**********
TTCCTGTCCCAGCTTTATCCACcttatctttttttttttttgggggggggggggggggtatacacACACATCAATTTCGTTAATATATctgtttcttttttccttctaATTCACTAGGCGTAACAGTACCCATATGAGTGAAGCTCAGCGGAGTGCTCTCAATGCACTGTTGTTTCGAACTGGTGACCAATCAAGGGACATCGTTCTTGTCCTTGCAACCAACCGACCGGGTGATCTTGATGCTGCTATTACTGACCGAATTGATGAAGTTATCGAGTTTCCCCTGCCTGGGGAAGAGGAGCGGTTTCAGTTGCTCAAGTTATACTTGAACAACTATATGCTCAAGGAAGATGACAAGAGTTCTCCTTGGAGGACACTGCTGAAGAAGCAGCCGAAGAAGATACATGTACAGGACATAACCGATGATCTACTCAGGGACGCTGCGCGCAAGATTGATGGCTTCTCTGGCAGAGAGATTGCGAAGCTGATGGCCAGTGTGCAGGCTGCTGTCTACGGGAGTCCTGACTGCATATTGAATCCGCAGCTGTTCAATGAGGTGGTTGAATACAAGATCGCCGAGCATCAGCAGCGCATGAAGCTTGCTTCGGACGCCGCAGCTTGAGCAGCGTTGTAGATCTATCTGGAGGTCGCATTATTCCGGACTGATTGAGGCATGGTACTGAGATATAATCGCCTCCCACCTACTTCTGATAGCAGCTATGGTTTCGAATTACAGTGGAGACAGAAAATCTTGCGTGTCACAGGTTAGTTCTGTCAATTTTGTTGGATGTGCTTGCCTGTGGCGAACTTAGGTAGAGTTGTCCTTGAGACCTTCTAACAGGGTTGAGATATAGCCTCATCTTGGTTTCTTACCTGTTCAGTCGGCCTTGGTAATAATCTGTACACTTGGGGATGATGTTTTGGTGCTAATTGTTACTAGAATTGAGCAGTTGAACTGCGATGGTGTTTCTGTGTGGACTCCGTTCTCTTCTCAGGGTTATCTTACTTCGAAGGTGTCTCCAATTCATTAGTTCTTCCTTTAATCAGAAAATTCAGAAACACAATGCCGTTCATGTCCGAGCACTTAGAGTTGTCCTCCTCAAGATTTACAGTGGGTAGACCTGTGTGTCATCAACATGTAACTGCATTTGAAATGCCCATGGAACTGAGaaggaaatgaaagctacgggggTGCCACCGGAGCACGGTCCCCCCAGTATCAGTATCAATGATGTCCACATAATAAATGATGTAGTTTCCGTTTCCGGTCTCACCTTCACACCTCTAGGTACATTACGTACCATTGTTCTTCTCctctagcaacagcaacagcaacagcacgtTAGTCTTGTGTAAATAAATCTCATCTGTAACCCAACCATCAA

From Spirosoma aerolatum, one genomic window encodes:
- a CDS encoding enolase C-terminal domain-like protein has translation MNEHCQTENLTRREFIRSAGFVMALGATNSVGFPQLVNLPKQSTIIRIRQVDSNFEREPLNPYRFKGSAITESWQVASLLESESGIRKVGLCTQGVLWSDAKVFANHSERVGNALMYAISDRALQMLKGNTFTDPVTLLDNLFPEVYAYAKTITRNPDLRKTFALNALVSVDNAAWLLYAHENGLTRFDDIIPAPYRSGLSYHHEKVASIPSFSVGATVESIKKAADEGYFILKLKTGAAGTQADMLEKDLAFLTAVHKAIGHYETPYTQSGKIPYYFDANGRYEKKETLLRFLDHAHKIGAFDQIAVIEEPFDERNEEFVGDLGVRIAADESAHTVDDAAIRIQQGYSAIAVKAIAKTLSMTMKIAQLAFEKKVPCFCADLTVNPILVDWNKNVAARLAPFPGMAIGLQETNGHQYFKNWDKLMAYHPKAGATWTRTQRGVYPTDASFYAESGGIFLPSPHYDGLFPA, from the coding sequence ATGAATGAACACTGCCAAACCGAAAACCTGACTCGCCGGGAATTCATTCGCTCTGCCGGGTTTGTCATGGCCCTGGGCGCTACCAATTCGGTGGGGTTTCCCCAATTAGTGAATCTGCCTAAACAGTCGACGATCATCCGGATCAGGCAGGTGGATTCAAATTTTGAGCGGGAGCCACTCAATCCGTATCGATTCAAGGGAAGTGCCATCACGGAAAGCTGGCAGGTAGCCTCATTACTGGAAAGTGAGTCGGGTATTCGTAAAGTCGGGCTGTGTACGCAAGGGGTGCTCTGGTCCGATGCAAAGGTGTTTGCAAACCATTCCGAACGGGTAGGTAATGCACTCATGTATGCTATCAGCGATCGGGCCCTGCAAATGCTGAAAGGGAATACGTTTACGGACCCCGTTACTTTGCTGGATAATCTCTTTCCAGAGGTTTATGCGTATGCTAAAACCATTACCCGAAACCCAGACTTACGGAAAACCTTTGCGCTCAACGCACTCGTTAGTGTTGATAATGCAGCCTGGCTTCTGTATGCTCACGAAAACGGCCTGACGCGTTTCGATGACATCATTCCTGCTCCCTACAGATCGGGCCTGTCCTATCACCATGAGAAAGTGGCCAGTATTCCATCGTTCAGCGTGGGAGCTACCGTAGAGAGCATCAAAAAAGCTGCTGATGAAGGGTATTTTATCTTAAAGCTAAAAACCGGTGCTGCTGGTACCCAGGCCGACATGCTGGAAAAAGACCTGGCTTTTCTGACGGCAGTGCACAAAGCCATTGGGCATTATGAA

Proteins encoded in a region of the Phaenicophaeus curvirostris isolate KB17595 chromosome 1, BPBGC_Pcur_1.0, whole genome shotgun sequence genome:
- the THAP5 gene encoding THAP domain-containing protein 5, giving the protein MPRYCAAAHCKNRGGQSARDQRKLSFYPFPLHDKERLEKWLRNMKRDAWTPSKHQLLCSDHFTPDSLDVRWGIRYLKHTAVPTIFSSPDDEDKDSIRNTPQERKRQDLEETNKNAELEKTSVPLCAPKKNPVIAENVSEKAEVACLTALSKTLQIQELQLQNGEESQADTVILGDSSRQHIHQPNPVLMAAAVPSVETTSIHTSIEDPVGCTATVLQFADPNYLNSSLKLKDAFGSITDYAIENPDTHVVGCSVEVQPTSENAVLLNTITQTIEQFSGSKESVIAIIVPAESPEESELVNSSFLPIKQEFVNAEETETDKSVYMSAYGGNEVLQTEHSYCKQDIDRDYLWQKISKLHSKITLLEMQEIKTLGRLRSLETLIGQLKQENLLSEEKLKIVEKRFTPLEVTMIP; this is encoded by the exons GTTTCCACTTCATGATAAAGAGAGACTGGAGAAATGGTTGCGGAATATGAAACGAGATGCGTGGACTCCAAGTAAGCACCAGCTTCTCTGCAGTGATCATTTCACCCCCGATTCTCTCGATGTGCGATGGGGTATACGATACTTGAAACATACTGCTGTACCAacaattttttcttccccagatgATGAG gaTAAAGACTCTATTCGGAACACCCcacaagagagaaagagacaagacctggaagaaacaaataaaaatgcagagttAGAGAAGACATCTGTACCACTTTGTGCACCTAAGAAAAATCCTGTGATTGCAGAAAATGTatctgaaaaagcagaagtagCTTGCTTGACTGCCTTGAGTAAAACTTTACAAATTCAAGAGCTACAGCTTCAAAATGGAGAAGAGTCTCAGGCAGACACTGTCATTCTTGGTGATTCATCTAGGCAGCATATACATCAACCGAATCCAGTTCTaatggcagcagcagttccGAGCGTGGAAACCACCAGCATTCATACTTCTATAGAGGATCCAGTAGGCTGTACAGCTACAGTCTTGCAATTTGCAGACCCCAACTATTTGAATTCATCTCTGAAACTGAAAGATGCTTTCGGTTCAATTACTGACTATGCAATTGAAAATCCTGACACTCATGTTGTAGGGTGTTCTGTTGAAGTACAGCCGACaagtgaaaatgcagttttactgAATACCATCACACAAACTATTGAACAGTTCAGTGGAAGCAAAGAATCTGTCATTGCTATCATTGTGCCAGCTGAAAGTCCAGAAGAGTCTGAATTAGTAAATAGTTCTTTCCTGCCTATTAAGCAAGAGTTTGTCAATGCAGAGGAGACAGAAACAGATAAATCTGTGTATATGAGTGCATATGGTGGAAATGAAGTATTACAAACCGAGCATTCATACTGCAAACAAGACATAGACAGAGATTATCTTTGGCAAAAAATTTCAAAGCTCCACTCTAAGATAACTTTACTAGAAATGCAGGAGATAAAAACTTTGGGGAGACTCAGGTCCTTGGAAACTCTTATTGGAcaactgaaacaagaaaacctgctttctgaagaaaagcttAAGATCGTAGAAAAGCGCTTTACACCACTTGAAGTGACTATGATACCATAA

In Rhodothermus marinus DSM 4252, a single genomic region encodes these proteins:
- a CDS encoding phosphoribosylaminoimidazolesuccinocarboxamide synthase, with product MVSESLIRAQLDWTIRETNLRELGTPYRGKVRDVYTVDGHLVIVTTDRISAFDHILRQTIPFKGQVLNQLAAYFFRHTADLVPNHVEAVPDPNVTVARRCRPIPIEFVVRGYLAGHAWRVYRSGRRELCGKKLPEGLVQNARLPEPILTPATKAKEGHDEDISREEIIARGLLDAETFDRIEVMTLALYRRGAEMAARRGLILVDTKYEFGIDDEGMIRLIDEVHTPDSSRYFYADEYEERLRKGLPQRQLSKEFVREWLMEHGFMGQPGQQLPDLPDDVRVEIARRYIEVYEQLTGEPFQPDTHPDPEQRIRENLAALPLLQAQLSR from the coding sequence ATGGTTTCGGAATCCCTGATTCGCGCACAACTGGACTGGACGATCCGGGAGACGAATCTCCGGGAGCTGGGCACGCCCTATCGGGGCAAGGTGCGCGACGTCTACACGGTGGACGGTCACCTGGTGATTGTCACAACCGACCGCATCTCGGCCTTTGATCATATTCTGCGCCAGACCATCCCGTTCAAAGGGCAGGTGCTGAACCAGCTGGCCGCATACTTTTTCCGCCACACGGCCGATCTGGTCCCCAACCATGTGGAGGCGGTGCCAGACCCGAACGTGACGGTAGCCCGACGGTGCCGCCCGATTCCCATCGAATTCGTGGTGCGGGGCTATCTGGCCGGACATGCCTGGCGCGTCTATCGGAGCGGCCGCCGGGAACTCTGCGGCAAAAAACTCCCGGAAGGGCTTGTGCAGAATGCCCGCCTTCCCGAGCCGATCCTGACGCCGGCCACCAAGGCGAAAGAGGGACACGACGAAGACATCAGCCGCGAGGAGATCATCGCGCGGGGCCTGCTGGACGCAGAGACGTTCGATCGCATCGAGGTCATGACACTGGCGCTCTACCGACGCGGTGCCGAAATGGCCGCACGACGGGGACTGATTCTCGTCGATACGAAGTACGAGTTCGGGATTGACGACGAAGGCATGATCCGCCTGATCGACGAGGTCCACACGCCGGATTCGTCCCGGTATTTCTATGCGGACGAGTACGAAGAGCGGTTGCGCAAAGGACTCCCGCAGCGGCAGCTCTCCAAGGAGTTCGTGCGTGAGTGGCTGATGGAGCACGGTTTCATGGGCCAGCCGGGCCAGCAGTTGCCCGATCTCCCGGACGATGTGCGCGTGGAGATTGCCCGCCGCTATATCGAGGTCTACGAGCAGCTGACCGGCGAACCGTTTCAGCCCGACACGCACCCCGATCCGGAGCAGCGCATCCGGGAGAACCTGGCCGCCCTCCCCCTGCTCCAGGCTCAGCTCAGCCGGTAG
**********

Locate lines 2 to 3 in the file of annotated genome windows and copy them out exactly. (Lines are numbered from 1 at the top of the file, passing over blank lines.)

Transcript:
From Spirosoma aerolatum, one genomic window encodes:
- a CDS encoding enolase C-terminal domain-like protein has translation MNEHCQTENLTRREFIRSAGFVMALGATNSVGFPQLVNLPKQSTIIRIRQVDSNFEREPLNPYRFKGSAITESWQVASLLESESGIRKVGLCTQGVLWSDAKVFANHSERVGNALMYAISDRALQMLKGNTFTDPVTLLDNLFPEVYAYAKTITRNPDLRKTFALNALVSVDNAAWLLYAHENGLTRFDDIIPAPYRSGLSYHHEKVASIPSFSVGATVESIKKAADEGYFILKLKTGAAGTQADMLEKDLAFLTAVHKAIGHYETPYTQSGKIPYYFDANGRYEKKETLLRFLDHAHKIGAFDQIAVIEEPFDERNEEFVGDLGVRIAADESAHTVDDAAIRIQQGYSAIAVKAIAKTLSMTMKIAQLAFEKKVPCFCADLTVNPILVDWNKNVAARLAPFPGMAIGLQETNGHQYFKNWDKLMAYHPKAGATWTRTQRGVYPTDASFYAESGGIFLPSPHYDGLFPA, from the coding sequence ATGAATGAACACTGCCAAACCGAAAACCTGACTCGCCGGGAATTCATTCGCTCTGCCGGGTTTGTCATGGCCCTGGGCGCTACCAATTCGGTGGGGTTTCCCCAATTAGTGAATCTGCCTAAACAGTCGACGATCATCCGGATCAGGCAGGTGGATTCAAATTTTGAGCGGGAGCCACTCAATCCGTATCGATTCAAGGGAAGTGCCATCACGGAAAGCTGGCAGGTAGCCTCATTACTGGAAAGTGAGTCGGGTATTCGTAAAGTCGGGCTGTGTACGCAAGGGGTGCTCTGGTCCGATGCAAAGGTGTTTGCAAACCATTCCGAACGGGTAGGTAATGCACTCATGTATGCTATCAGCGATCGGGCCCTGCAAATGCTGAAAGGGAATACGTTTACGGACCCCGTTACTTTGCTGGATAATCTCTTTCCAGAGGTTTATGCGTATGCTAAAACCATTACCCGAAACCCAGACTTACGGAAAACCTTTGCGCTCAACGCACTCGTTAGTGTTGATAATGCAGCCTGGCTTCTGTATGCTCACGAAAACGGCCTGACGCGTTTCGATGACATCATTCCTGCTCCCTACAGATCGGGCCTGTCCTATCACCATGAGAAAGTGGCCAGTATTCCATCGTTCAGCGTGGGAGCTACCGTAGAGAGCATCAAAAAAGCTGCTGATGAAGGGTATTTTATCTTAAAGCTAAAAACCGGTGCTGCTGGTACCCAGGCCGACATGCTGGAAAAAGACCTGGCTTTTCTGACGGCAGTGCACAAAGCCATTGGGCATTATGAA